(Note: This is the first segment in a two part series.)
Is the ordinary citizen capable of learning from history? If so, how did the powerful forces of Wall Street “outsmart” the
government once again? Do we progress
from stage to stage on an upward course?
Or do we just ride the cycles of boom and bust, ascent and decline? US
Change is an interesting concept, the need for change a provocative one. Is “change” but a subtle deviation from the existing order, yet sufficient for the ordinary citizen to recognize some difference from what was seen before? The reasons for change are sometimes not all that different than those articulated even in long bygone eras, dating back to the time of the Revolutionary War.
Take, for example, the Great Recession of 2008. Innovative thinkers on Wall Street created new financial instruments, like private mortgage backed securities, which the ordinary citizen was told somehow fell outside the scope of federal regulation. Through these financial derivatives, the phenomenon of sub-prime residential mortgage lending was born and proliferated.
The impact of these derivatives was also exaggerated by a new type of financial investment vehicle called a hedge fund, which used leveraged, long, short and derivative positions with the goal of generating high returns. It was said that, unlike mutual funds, hedge funds were for the most part unregulated, because they cater to “sophisticated investors.”
The problem was compounded when federal regulators were found asleep at the switch. The forces of Wall Street capitalism had finally figured a way to circumvent the protections which F.D.R.’s New Deal administration had painstakingly put in place. Central protective measures, designed not only to counteract and consequently help pull us out of the Great Depression but also to ensure that it would never be able to occur again, were simply bypassed.
In simple terms, over the past 25 years the discipline of regulating financial companies had undergone a significant change. A phenomenon which was politically bipartisan in nature, the culture permitted a gradual yet alarming relaxation of the safeguards from F.D.R.’s New Deal. Seemingly, it had been the policy of the federal government that all citizens should be entitled to “own” a home, whether they could afford one, or not.
The phenomenon culminated with the policy of the Bush/“43” administration to let the financial industry do pretty much what it wanted. When the bubble burst, the
thrust into and we are told now emerging from what is being referred to as the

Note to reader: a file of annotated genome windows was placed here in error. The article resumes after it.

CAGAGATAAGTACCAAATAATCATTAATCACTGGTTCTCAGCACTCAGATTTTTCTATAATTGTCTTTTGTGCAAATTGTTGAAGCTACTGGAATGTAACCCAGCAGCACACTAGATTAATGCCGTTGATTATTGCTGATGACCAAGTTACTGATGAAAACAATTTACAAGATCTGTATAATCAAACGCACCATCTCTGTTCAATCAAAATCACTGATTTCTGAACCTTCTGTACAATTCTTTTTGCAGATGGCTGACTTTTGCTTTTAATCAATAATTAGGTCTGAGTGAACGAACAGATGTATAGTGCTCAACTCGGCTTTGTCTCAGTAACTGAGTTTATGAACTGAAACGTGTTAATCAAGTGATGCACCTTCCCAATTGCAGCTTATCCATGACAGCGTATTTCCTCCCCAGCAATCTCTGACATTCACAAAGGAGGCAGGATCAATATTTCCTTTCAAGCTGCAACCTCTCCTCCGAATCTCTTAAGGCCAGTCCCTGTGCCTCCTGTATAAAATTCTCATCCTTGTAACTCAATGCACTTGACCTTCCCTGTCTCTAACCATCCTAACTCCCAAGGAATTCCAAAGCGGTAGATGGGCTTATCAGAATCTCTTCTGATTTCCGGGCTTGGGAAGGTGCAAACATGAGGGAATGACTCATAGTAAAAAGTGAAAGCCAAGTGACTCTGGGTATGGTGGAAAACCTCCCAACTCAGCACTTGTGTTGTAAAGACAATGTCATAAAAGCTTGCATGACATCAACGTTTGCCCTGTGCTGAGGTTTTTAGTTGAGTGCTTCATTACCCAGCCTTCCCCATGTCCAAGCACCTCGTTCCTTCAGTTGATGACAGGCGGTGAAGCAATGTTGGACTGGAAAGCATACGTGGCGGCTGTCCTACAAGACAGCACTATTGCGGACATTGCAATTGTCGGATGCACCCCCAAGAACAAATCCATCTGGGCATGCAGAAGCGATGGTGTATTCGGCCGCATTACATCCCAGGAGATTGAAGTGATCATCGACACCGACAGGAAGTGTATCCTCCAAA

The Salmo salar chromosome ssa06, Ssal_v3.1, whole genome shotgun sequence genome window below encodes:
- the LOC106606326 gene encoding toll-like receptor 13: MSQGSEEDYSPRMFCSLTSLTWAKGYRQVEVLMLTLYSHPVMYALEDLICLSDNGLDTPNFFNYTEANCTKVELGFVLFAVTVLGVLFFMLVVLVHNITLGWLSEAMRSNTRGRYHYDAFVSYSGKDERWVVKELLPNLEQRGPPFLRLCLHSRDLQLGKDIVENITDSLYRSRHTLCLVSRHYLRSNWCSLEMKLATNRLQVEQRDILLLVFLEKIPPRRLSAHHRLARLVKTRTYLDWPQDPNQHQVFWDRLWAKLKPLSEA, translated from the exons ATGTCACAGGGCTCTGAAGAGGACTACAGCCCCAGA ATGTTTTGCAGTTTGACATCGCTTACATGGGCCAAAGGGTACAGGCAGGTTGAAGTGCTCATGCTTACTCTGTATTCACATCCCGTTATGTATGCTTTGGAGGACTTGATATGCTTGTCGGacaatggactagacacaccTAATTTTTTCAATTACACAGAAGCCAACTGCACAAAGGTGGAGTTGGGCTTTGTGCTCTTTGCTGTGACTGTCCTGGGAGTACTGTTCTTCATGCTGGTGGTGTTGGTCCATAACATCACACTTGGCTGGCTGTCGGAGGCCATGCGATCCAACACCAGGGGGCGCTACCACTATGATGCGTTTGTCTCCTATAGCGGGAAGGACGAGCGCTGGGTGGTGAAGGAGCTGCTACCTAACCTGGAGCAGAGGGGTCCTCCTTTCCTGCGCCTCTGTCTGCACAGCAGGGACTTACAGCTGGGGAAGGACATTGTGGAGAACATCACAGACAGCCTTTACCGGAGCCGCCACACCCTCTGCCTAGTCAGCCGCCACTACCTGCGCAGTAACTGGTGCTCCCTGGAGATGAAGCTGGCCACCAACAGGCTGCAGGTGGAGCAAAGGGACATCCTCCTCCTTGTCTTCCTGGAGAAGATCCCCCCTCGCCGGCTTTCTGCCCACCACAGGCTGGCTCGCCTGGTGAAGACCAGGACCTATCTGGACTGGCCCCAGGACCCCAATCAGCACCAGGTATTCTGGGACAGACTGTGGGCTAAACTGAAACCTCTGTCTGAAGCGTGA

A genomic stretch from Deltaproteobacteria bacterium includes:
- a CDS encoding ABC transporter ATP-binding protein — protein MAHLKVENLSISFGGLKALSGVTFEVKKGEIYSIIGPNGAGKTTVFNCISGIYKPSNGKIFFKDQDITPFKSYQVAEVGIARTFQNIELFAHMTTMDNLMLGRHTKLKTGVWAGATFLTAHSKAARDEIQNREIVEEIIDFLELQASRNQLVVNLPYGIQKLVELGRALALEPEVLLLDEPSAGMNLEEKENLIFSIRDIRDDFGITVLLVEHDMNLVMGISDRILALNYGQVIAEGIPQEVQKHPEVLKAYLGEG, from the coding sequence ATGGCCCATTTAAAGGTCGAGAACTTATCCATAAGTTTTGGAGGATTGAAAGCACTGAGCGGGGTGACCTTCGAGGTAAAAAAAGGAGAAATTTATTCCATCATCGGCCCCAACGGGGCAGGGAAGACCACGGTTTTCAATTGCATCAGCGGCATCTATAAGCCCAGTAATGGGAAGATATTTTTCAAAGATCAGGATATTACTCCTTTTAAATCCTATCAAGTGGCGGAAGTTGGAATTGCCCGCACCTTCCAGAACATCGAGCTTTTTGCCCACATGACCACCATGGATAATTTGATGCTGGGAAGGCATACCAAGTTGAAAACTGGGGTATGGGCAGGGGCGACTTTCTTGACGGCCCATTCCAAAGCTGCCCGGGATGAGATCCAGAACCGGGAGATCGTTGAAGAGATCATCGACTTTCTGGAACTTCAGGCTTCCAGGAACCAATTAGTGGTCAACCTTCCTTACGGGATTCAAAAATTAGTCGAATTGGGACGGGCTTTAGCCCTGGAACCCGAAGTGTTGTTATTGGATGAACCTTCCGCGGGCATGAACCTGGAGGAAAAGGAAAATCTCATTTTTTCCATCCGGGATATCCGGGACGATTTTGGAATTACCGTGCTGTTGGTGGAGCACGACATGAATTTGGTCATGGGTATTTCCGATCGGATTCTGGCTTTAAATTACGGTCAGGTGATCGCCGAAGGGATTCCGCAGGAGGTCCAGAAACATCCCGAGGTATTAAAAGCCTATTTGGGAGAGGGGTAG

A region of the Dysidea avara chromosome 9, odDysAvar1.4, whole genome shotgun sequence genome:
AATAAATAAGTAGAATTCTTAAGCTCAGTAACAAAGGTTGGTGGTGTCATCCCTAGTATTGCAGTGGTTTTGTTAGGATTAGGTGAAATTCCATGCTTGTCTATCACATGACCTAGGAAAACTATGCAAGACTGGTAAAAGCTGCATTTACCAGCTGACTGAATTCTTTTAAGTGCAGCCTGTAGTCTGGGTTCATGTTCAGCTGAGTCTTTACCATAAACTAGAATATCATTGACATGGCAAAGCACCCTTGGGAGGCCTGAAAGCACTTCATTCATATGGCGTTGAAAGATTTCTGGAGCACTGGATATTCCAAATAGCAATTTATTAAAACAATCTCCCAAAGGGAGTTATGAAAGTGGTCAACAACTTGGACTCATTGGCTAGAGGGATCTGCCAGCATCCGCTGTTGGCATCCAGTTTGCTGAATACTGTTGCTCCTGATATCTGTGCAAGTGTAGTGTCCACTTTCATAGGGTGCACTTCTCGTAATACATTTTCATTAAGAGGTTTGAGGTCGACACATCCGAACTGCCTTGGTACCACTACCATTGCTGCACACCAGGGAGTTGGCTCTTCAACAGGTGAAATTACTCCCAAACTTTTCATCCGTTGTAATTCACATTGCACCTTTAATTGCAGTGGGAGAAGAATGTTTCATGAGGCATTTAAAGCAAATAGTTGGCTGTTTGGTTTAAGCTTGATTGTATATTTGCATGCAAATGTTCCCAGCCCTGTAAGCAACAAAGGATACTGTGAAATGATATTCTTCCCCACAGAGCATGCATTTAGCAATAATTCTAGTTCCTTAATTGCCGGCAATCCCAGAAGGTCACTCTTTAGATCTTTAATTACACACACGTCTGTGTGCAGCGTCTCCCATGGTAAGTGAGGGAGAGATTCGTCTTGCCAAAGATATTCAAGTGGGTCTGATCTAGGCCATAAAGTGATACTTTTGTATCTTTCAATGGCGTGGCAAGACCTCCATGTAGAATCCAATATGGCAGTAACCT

Great Recession of 2008. Statistically,
it was the worst economic contraction since the time of the Great Depression of
Unemployment also is and remains high, inordinately high by historical standards, stubbornly around 8% of the available work force through May 2012. Among certain groups, African Americans and the young in particular, the unemployment figures are significantly worse. Generally, economists define “full” employment at an unemployment rate of 3% for persons 20 and older, 4% for person age 16 and over, of the available work force. That puts the number of unemployed who are seeking work at somewhere between 15.5 million and 18.6 million.
The federal government’s solution was, in simplistic terms, to bail out and prop up the banks, insurance companies and the auto industry. The rationales articulated were many. It was said that these large institutions had become “too big to fail,” that if they failed, collectively, the economic fallout from refusing to act to “save” them would have produced a devastating ripple effect. A financial bailout would produce less pain than allowing the natural market forces to otherwise work. The chairman of the Federal Reserve, Ben Bernanke, an expert on the causes of the Great Depression, had stated so with great authority and urgency.
Mr. Bernanke is a very smart man, the bipartisan respect that he enjoys a testament to the wisdom of his policies. Mr. Bernanke also seems to have a gift of plain speak, such that he relates and communicates well with ordinary citizens. Consequently, Mr. Bernanke has earned the trust of ordinary citizens, who acquiesce to his policies, which do seem to be working. Some progress is apparent but remains excruciatingly slow, especially for the millions of ordinary citizens who continue to be unemployed.
(Next week’s second and concluding segment in this series highlights the most sweeping financial regulatory reforms which the Obama administration and Congress have enacted since the Great Depression. But the frustrations of ordinary citizens are seemingly compounded by a system which persists in treating the moneyed class with preferred status. In addition to a bailout which is not the right of every citizen, why are financial gains said to be privatized while corresponding losses socialized among the American public?)